Last meal served on Titanic to be re-created
The Titanic struck an iceberg on April 14 and sank early the next morning, killing more than 1,500 people. (QMI AGENCY Files)
Are you adventuresome when it comes to dining? Does poached salmon with mousseline sauce sound inviting? How about roasted squab on wilted cress?
These dishes and much more are being offered to diners who attend a special function in Chatham on April 14. The Chatham-Kent Museum is inviting people to eat like they did 100 years ago, in honour of those who perished in the sinking of the Titanic one hundred years ago.
"Part of the museum's mandate is to educate people," museum education co-ordinator Deanna Bullard told The Chatham Daily News. Dinner guests will dine on the same food prepared on the famous liner before it sank in the Atlantic Ocean after hitting an iceberg, Bullard said. The museum is working with Four Diamond Catering and its two executive chefs Brian Machado and Matt Harlick to pull it off.
"It's been lots of weeks and days of research going into finding out what they ate 100 years ago," Machado told The Daily News. He's had his food suppliers scratching their heads, too.
The challenge - making sure they mimic the menu identically, he said. Some help is coming from the museum collection itself, in the form of an original Titanic menu card.
"It was donated to the museum in the '70s. The Canadian Museum of Civilization in Ottawa authenticated it for us," Bullard said.
The rare specimen is a Third Class menu, a four-course re-creation of which will be offered at the gala for $60. A First Class meal, at a cost of $100, will provide diners with a seven-course meal consisting of consomme olga, poached salmon with mousseline sauce, chicken lyonnaise with vegetable marrow farci, punch romaine, roasted squab on wilted cress, asparagus salad with champagne saffron vinaigrette, and peaches and chartreuse for dessert.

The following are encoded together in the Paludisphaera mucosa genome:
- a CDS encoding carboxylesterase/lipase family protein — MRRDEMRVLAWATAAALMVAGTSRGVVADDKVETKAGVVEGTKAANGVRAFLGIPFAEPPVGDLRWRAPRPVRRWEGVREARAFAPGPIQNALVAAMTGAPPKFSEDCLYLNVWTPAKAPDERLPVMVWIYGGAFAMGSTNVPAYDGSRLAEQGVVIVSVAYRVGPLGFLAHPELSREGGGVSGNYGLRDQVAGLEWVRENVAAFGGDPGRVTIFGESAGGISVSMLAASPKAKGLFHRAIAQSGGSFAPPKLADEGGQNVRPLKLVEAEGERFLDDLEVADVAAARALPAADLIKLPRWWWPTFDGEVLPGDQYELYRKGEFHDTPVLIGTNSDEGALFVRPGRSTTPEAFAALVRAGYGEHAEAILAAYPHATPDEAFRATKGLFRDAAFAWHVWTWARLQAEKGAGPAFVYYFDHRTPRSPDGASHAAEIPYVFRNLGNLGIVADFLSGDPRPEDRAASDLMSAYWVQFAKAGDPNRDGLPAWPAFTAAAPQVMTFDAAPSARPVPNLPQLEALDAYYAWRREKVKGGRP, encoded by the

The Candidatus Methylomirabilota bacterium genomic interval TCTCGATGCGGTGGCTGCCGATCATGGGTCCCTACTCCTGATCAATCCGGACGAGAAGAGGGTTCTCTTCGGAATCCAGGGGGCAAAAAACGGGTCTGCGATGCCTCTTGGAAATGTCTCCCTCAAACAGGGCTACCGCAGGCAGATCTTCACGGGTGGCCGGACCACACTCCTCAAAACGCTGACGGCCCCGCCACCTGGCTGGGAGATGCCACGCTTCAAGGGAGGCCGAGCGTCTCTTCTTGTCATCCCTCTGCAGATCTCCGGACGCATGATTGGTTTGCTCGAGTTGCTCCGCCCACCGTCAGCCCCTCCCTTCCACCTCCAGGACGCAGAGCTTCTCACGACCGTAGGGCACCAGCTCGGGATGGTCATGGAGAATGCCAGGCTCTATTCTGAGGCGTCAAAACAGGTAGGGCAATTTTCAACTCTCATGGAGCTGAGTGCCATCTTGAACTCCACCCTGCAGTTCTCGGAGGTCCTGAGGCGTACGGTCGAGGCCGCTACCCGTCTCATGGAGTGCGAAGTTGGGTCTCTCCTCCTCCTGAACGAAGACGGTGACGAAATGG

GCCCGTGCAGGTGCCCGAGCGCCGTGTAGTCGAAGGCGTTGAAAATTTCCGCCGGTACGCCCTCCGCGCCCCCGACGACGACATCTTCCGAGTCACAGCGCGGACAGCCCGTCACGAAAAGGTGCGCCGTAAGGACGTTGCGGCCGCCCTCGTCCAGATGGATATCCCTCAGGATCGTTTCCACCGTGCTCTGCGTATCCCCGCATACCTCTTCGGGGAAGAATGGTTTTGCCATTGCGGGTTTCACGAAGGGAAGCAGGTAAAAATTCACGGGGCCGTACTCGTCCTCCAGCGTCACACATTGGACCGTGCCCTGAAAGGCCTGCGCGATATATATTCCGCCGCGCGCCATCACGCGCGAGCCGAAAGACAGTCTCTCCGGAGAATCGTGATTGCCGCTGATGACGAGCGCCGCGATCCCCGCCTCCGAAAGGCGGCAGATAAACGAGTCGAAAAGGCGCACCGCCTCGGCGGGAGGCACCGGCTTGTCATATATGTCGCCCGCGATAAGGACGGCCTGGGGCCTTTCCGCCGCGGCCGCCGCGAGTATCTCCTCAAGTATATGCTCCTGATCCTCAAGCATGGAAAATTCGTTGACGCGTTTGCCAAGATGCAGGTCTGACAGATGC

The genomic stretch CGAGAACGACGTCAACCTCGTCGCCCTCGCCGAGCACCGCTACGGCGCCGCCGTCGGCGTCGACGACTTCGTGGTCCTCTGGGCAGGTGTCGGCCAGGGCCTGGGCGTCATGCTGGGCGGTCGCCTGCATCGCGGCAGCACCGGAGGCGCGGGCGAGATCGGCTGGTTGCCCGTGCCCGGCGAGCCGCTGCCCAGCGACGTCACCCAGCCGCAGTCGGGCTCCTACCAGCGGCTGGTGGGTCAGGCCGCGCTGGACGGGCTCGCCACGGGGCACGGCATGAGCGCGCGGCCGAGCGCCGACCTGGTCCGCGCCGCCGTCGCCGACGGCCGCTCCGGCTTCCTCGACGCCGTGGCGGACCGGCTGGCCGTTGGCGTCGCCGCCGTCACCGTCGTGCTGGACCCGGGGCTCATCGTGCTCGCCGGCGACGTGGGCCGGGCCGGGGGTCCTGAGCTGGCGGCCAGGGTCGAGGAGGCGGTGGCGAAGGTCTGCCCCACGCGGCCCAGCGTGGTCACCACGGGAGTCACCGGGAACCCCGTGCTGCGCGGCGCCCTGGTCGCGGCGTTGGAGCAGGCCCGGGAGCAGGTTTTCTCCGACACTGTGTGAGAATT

"This seven-course meal probably hasn't been eaten around this area in 80 years," Machado said.
Harlick said the most challenging course will be the poached salmon which they will create using a wood-burning method.
"I've worked in some of the most prestigious restaurants in the world and some of the items we prepared don't even come close to this because the technique isn't used anymore," Machado said.
The old Chatham Armouries will be decked out in period decor on the exact date of the 100th anniversary. Each table grouping will have someone representing a passenger on board the Titanic to teach something about their life. Centre pieces will be clocks, set to different times indicating moments of its voyage such as the time the liner left port, when it was due to arrive, or when it struck the iceberg.
"To be part of something this important to history is great. Even better, is to be in a building that was around when the Titanic was around," Machado said.
A guest speaker will help diners with Edwardian protocols about appropriate dress and eating, right down to how to hold the silverware, Bullard said.
Tickets are available until April 4 at Theculturalcentre.com or the Cultural Centre Box Office at 519-354-8338.